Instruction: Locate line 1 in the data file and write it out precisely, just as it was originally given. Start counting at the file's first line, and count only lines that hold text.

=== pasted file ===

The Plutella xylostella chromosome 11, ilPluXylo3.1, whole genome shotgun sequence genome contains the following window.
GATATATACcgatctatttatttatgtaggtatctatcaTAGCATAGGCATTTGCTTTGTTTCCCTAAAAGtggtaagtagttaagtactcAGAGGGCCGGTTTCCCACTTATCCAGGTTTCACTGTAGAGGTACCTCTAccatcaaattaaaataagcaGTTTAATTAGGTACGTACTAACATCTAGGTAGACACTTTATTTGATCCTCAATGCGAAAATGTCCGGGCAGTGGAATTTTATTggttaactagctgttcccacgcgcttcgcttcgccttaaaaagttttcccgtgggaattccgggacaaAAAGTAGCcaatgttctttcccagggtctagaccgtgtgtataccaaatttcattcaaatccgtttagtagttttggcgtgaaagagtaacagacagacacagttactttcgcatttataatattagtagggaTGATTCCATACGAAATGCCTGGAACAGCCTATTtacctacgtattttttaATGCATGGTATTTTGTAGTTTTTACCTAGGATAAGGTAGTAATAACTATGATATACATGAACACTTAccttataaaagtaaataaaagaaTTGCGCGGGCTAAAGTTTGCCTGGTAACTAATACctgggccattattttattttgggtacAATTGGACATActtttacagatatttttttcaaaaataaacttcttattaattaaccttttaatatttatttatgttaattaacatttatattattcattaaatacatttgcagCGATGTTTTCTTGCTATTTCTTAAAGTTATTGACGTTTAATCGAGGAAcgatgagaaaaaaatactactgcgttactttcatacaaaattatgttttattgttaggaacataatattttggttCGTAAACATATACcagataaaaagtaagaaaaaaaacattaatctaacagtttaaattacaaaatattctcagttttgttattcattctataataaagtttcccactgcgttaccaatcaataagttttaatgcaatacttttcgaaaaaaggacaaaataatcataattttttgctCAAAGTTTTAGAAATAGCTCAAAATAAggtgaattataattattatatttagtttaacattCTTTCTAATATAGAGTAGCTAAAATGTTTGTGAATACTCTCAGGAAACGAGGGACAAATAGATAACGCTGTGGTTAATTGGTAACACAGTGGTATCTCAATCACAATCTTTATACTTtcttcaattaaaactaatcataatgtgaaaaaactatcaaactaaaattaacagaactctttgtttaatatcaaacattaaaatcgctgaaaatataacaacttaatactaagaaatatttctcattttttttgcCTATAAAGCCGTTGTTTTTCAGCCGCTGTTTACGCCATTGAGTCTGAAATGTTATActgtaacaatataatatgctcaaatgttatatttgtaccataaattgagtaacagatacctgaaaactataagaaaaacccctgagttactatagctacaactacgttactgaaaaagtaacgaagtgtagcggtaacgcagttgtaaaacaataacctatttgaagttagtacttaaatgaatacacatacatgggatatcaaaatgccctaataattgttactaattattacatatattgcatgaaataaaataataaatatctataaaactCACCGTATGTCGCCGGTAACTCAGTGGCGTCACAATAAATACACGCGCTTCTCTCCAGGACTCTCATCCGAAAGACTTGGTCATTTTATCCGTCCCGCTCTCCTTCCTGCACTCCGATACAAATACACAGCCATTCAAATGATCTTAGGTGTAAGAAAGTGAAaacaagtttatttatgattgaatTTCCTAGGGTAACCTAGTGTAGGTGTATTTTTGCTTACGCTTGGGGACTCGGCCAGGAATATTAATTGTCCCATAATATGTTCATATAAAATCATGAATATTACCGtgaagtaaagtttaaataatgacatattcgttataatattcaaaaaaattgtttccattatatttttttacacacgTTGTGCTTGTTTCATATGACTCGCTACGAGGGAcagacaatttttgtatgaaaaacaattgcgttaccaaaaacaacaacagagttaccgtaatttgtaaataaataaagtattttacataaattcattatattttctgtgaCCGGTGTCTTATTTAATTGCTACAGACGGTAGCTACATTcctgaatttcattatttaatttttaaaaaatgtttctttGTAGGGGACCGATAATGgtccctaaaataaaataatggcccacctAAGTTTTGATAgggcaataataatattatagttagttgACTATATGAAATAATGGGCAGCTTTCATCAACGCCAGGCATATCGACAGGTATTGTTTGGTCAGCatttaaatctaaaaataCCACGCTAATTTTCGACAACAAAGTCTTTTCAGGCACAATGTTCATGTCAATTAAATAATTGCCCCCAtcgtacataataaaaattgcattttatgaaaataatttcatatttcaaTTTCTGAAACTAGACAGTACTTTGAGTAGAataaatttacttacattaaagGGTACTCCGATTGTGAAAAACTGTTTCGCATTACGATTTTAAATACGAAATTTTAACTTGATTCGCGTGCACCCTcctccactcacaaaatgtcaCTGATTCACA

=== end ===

The Plutella xylostella chromosome 11, ilPluXylo3.1, whole genome shotgun sequence genome contains the following window.